Integrating Improved Sustainable Technologies into the Heart of the Home-the KitchenEPA Grant Number: SU835295
Title: Integrating Improved Sustainable Technologies into the Heart of the Home-the Kitchen
Investigators: Bormann, Noel E , Ferro, Patrick D , Stevens, Christopher E. , London, Mara , Nowak, Paul
Institution: Gonzaga University
EPA Project Officer: Hahn, Intaek
Project Period: August 15, 2012 through August 14, 2014 (Extended to August 14, 2016)
Project Amount: $90,000
RFA: P3 Awards: A National Student Design Competition for Sustainability Focusing on People, Prosperity and the Planet - Phase 2 (2012) Recipients Lists
Research Category: P3 Challenge Area - Built Environment , Pollution Prevention/Sustainable Development , P3 Challenge Area - Water , P3 Awards , Sustainability
(1) Improve and manufacture a simple ventilation system for kitchens in rural or peri-urban African dwellings that uses electrical power generated from thermoelectric cells driven by waste heat from cooking fires. (2) Develop and test improved ceramic drinking water filter system that uses less fuel-wood to fire the kiln. (3) Design and implement ventilation and water filter manufacturing workshop in Zambia. Use sales to support social enterprise for further dissemination of filters and ventilators. These activities will improve the health of children, women, and men where the products are implemented.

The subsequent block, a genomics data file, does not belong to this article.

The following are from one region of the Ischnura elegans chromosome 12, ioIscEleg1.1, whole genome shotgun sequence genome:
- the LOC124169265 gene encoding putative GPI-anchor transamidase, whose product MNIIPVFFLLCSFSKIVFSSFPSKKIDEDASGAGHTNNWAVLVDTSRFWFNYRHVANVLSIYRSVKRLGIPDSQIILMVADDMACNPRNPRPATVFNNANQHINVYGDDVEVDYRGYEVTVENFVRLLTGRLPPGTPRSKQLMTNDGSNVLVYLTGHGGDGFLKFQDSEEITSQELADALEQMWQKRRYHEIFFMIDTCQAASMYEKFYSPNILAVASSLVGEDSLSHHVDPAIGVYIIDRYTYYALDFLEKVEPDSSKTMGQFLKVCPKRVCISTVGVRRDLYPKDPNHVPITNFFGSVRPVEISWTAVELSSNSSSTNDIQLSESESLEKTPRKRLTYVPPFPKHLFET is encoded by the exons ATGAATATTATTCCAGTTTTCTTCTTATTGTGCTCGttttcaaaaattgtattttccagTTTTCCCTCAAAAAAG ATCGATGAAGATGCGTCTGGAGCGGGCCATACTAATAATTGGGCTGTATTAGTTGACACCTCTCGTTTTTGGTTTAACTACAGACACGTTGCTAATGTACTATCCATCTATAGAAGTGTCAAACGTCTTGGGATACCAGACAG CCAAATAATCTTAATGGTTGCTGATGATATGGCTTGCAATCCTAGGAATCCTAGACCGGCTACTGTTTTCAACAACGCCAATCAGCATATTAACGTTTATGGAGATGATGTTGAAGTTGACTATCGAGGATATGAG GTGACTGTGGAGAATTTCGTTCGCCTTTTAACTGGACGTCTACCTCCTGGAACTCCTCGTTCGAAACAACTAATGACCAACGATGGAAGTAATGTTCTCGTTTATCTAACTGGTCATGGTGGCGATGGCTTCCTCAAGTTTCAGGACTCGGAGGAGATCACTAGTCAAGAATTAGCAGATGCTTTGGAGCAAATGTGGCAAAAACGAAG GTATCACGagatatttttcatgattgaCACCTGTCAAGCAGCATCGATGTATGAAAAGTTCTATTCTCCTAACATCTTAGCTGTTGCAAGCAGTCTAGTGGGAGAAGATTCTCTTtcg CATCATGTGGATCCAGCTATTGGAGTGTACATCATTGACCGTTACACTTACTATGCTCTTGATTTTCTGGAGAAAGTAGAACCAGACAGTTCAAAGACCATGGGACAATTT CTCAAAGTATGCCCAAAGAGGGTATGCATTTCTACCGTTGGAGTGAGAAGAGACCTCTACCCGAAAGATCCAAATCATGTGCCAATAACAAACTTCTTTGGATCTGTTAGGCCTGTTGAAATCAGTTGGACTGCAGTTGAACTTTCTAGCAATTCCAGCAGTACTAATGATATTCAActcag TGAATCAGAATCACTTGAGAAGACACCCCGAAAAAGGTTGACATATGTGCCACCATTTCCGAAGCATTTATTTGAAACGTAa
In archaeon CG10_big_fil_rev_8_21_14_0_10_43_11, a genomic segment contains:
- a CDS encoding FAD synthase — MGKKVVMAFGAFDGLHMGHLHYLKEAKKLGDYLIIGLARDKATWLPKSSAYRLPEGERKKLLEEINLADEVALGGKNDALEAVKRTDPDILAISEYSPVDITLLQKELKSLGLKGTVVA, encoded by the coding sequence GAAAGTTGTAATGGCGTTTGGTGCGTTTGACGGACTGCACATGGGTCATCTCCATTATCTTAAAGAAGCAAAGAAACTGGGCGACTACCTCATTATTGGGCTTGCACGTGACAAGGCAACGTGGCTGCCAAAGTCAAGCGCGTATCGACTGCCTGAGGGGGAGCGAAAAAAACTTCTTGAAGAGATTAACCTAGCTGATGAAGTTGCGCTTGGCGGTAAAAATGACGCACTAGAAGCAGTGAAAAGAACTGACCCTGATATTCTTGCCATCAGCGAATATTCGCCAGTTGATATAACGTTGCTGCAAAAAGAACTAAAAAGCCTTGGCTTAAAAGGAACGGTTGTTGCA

The project will develop, test, and improve technologies to improve indoor air quality and effective ceramic water filtration systems in homes. An electrical fan powered by a thermoelectric cell mounted on the cooking hearth will provide ventilation in the kitchen, and a ceramic drinking-water filter designed with improved manufacturability and robust shipping characteristics will reduce the need for fuel-wood for the kilns producing the filters. A tightly coordinated micro-finance approach will allow families to purchase the sustainable technologies and can support culturally appropriate local jobs for women in sales and training as well as for men in the workshop.
Gonzaga University students in the senior-level capstone design course sequence will design and test the products, design the manufacturing workshop, and implement the social enterprise in Zambia. The social enterprise started during this project could be used as a demonstration for further expansion of the technologies in other locations. As the air and water is improved in homes, families can expect improvements in health. The social enterprise can also act as a method to train workers in skills that can be used in the local communities in other enterprises that would improve the employment opportunities for adopters and others. A publication will be prepared and presented on the project findings and outcomes.